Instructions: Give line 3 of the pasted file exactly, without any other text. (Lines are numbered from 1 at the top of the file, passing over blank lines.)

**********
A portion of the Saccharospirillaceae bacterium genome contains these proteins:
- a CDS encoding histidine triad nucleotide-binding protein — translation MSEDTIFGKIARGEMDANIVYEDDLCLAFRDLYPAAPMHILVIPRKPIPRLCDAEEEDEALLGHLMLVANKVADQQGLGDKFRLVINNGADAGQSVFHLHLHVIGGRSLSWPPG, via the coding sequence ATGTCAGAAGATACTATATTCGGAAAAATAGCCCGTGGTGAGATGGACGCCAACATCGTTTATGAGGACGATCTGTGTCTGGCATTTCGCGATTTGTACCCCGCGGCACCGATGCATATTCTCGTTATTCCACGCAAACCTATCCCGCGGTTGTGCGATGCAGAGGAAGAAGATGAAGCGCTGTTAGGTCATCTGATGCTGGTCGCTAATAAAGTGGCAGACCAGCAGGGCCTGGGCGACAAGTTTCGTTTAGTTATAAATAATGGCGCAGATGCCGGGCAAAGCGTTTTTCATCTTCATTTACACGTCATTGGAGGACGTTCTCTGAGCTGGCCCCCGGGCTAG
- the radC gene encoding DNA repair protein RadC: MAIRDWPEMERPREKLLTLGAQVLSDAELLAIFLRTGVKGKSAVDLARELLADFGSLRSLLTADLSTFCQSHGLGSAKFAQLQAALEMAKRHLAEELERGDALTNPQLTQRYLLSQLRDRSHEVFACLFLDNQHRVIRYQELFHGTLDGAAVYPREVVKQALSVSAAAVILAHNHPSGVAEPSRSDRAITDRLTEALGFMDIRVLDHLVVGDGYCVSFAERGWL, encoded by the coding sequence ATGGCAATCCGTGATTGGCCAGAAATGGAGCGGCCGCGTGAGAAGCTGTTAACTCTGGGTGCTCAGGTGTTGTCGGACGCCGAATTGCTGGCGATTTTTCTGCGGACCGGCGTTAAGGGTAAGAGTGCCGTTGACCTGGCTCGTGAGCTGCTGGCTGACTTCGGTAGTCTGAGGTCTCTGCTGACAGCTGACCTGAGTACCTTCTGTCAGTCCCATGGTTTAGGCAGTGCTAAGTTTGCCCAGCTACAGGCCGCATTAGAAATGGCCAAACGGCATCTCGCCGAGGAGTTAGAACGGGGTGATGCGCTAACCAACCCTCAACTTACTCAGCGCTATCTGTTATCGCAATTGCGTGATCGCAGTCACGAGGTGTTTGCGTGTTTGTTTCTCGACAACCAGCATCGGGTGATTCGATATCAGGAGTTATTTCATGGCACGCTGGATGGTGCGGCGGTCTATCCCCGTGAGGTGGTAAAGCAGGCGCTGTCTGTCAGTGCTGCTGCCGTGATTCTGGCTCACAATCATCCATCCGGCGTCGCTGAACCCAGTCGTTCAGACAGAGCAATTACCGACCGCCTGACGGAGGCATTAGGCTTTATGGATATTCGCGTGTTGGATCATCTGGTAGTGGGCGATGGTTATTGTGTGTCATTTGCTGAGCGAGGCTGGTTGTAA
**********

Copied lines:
- the radC gene encoding DNA repair protein RadC: MAIRDWPEMERPREKLLTLGAQVLSDAELLAIFLRTGVKGKSAVDLARELLADFGSLRSLLTADLSTFCQSHGLGSAKFAQLQAALEMAKRHLAEELERGDALTNPQLTQRYLLSQLRDRSHEVFACLFLDNQHRVIRYQELFHGTLDGAAVYPREVVKQALSVSAAAVILAHNHPSGVAEPSRSDRAITDRLTEALGFMDIRVLDHLVVGDGYCVSFAERGWL, encoded by the coding sequence ATGGCAATCCGTGATTGGCCAGAAATGGAGCGGCCGCGTGAGAAGCTGTTAACTCTGGGTGCTCAGGTGTTGTCGGACGCCGAATTGCTGGCGATTTTTCTGCGGACCGGCGTTAAGGGTAAGAGTGCCGTTGACCTGGCTCGTGAGCTGCTGGCTGACTTCGGTAGTCTGAGGTCTCTGCTGACAGCTGACCTGAGTACCTTCTGTCAGTCCCATGGTTTAGGCAGTGCTAAGTTTGCCCAGCTACAGGCCGCATTAGAAATGGCCAAACGGCATCTCGCCGAGGAGTTAGAACGGGGTGATGCGCTAACCAACCCTCAACTTACTCAGCGCTATCTGTTATCGCAATTGCGTGATCGCAGTCACGAGGTGTTTGCGTGTTTGTTTCTCGACAACCAGCATCGGGTGATTCGATATCAGGAGTTATTTCATGGCACGCTGGATGGTGCGGCGGTCTATCCCCGTGAGGTGGTAAAGCAGGCGCTGTCTGTCAGTGCTGCTGCCGTGATTCTGGCTCACAATCATCCATCCGGCGTCGCTGAACCCAGTCGTTCAGACAGAGCAATTACCGACCGCCTGACGGAGGCATTAGGCTTTATGGATATTCGCGTGTTGGATCATCTGGTAGTGGGCGATGGTTATTGTGTGTCATTTGCTGAGCGAGGCTGGTTGTAA